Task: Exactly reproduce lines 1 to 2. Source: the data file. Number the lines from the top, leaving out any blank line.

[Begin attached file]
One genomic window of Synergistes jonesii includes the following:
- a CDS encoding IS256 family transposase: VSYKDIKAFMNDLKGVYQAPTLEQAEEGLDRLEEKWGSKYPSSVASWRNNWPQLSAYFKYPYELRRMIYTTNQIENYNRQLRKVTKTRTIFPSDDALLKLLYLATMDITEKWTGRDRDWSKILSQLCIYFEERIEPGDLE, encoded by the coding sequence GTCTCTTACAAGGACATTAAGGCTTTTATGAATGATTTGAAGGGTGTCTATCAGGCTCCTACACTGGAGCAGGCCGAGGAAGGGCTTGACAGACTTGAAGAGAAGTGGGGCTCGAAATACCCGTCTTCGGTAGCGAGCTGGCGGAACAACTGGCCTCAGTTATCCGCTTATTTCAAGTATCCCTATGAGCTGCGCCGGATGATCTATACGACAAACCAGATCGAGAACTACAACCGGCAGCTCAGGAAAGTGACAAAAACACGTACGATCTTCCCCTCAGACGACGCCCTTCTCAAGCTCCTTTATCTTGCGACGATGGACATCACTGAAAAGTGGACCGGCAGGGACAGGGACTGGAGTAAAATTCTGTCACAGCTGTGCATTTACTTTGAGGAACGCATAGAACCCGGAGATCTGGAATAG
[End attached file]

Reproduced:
One genomic window of Synergistes jonesii includes the following:
- a CDS encoding IS256 family transposase: VSYKDIKAFMNDLKGVYQAPTLEQAEEGLDRLEEKWGSKYPSSVASWRNNWPQLSAYFKYPYELRRMIYTTNQIENYNRQLRKVTKTRTIFPSDDALLKLLYLATMDITEKWTGRDRDWSKILSQLCIYFEERIEPGDLE, encoded by the coding sequence GTCTCTTACAAGGACATTAAGGCTTTTATGAATGATTTGAAGGGTGTCTATCAGGCTCCTACACTGGAGCAGGCCGAGGAAGGGCTTGACAGACTTGAAGAGAAGTGGGGCTCGAAATACCCGTCTTCGGTAGCGAGCTGGCGGAACAACTGGCCTCAGTTATCCGCTTATTTCAAGTATCCCTATGAGCTGCGCCGGATGATCTATACGACAAACCAGATCGAGAACTACAACCGGCAGCTCAGGAAAGTGACAAAAACACGTACGATCTTCCCCTCAGACGACGCCCTTCTCAAGCTCCTTTATCTTGCGACGATGGACATCACTGAAAAGTGGACCGGCAGGGACAGGGACTGGAGTAAAATTCTGTCACAGCTGTGCATTTACTTTGAGGAACGCATAGAACCCGGAGATCTGGAATAG